She voted against the surge in 2006, but confided to Defense Secretary Bob Gates that she did so to maintain her political viability for 2008.

This is statesmanship? Not voting your convictions about what is best for your country at war, so as not to antagonize the liberals in the Iowa caucuses?

In 2009, Hillary presented a “reset button” to Vladimir Putin’s foreign minister. In 2011, she supported U.S. air strikes to bring down Col. Gadhafi and celebrated in Tripoli when he was overthrown and lynched.

How did that work out? Libya is today a hellhole of murder and mayhem and Islamists are threatening a takeover.

Who did Hillary think would rise when Gadhafi fell?

Hillary’s failure to anticipate or prevent the Benghazi massacre and her role in the botched cover-up, all concede, are burdens she will carry into the primaries in 2016, should she run.

Where, then, has Hillary exhibited the acumen to suggest she would be a wise and savvy steward of U.S. foreign policy in a disintegrating world?

Is this a convincing argument for the Republican alternative?

Hardly. The principal GOP voices on foreign policy, who get more airtime than Wolf Blitzer, are John McCain and Lindsey Graham.

Their track record: McCain wanted to confront Putin over South Ossetia. He and Graham wanted to arm Ukrainians to fight the Russians in Crimea, Luhansk and Donetsk. They wanted Moldova, Ukraine and Georgia brought into NATO, so that if war were to break out, we would be fighting the Russians alongside them.

This year, Graham was trolling around a Senate resolution to give Obama a blank check to attack Iran.

Last year, McCain and Graham were for attacking Assad’s army. This year they are for bombing ISIS, which is attacking Assad’s army.

But if Hillary, McCain and Graham have been repeatedly wrong about Syria, what do we now? Answer: Stop and think.

First, this war in Syria and Iraq, like all such wars, is eventually going to be won by soldiers, by boots on the ground, by troops who can take and hold territory. And in such wars, as Napoleon said, God is on the side of the big battalions.

America should declare to friends and allies in the Middle East, as Nixon did to our friends and allies in Asia in the Guam Doctrine of 1969, that while we will stand with them when they are attacked, they, not we, will provide the soldiers for their own defense.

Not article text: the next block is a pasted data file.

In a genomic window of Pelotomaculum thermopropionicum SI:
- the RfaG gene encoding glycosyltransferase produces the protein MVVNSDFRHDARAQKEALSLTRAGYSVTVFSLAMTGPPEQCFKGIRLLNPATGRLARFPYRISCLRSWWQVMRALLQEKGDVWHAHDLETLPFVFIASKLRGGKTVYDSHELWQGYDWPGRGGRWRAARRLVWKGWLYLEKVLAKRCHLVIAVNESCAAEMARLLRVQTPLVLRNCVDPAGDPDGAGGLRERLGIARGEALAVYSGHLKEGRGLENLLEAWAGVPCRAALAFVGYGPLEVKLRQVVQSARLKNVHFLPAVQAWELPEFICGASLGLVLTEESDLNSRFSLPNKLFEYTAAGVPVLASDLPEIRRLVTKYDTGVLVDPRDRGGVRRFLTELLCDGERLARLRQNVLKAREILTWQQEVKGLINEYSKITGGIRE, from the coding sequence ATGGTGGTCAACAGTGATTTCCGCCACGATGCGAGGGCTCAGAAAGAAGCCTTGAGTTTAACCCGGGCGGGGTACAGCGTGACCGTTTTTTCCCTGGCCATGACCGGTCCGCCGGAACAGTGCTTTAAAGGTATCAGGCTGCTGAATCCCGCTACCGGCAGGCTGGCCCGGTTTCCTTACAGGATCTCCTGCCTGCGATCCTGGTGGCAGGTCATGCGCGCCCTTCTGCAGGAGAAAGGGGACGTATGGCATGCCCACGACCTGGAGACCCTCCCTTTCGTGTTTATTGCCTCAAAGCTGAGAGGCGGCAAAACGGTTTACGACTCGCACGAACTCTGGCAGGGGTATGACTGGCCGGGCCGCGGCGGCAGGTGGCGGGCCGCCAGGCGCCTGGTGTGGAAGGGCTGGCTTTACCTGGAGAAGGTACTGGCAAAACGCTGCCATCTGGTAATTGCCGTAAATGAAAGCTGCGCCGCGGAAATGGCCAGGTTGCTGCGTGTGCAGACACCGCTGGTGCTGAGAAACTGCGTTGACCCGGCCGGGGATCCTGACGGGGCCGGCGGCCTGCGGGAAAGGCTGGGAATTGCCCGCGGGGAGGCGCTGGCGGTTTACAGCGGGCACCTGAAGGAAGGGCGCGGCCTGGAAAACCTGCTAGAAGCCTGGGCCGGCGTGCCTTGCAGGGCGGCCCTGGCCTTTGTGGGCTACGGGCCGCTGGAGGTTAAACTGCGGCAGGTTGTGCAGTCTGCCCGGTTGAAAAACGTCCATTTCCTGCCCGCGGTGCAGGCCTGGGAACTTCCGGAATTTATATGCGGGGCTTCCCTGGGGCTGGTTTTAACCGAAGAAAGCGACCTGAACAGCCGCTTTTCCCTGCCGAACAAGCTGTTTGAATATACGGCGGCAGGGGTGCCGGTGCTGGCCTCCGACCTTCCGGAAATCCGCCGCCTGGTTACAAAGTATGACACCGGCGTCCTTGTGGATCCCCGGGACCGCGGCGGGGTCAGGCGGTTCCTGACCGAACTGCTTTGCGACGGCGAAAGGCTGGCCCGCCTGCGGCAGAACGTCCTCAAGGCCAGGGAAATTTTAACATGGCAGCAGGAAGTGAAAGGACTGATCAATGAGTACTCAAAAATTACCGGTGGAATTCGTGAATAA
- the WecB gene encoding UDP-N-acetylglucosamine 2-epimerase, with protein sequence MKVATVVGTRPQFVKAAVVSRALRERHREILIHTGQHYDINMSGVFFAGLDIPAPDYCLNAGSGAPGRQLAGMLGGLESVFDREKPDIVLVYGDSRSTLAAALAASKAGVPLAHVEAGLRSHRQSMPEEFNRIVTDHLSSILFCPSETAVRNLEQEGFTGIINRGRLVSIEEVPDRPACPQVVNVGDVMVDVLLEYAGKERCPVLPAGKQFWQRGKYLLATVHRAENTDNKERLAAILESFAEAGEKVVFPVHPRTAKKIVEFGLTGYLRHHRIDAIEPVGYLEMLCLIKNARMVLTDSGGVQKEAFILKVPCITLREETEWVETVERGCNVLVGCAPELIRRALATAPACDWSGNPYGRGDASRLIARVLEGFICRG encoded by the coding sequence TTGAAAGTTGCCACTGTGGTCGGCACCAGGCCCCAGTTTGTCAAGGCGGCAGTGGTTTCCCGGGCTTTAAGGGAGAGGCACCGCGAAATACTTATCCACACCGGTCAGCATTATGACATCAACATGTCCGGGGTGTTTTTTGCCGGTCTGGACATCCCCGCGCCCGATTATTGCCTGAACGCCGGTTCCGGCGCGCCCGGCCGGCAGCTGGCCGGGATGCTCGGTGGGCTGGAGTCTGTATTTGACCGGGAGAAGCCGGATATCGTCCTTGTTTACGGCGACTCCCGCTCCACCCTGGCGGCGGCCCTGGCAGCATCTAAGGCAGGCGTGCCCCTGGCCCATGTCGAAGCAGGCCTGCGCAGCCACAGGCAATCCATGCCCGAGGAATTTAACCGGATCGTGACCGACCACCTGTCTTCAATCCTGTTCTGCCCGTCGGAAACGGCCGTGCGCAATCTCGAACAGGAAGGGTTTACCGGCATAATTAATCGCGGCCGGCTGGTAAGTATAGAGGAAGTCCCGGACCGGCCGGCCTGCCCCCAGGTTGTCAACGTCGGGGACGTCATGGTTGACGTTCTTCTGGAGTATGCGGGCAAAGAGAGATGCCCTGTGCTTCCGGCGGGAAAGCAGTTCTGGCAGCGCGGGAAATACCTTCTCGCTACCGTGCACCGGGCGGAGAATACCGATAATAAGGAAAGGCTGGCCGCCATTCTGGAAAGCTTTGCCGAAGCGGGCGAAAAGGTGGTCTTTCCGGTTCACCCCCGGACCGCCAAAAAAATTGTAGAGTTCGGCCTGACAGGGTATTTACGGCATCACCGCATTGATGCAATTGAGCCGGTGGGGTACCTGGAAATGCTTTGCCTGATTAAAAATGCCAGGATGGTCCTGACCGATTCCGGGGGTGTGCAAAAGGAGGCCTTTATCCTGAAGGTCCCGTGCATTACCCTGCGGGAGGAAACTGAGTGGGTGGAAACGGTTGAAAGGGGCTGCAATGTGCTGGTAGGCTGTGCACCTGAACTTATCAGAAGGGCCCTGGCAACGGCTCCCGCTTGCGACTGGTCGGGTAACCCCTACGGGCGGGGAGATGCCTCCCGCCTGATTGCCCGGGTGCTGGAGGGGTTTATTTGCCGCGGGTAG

No nation is less threatened by ISIS than ours. And as the Syrians, Turks, Kurds and Iraqis have the proximity and manpower to defeat ISIS, they should do this job themselves.

Turkey shares a 550-mile border with Syria and could march in and crush ISIS. But if President Recep Tayyip Erdogan wishes to play games with ISIS, out of hatred of Assad, let him and the Turks live with the consequences.

As for Syria’s army and regime, which either defeats ISIS or dies, let us cease impeding their efforts by backing a Free Syrian Army that has rarely won a battle and is only bleeding the Syrian army.

Kurdistan and its ethnic cousins in Syria, Turkey and Iran are capable of defending themselves, and we should encourage any nation, including Iran, that is willing to send them the weapons to fight ISIS.

As for Baghdad, if it wants its Sunni lands back, it either should fight for them or accept their loss. We Americans are living today with the consequences, in considerable losses of blood and treasure, of fighting other people’s wars in Afghanistan, Iraq and Libya.

Yet, we are suffering not at all from having kept out of other people’s wars — in Georgia, Crimea, Donetsk, Syria and Iran.

Speaking of the debate over U.S. air strikes in Syria, the New York Times writes, “There are too many unanswered questions to make that decision now, and there has been far too little public discussion for Mr. Obama to expect Americans to rally behind what could be another costly military commitment.”

Sometimes the Times gets it right.

Let Congress Vote on Iraq War III

Let Congress Vote on Iraq War III

By Patrick J. Buchanan

Last week, we were told there were 40,000 Yazidis on Sinjar Mountain facing starvation if they remained there, and slaughter by ISIS if they came down.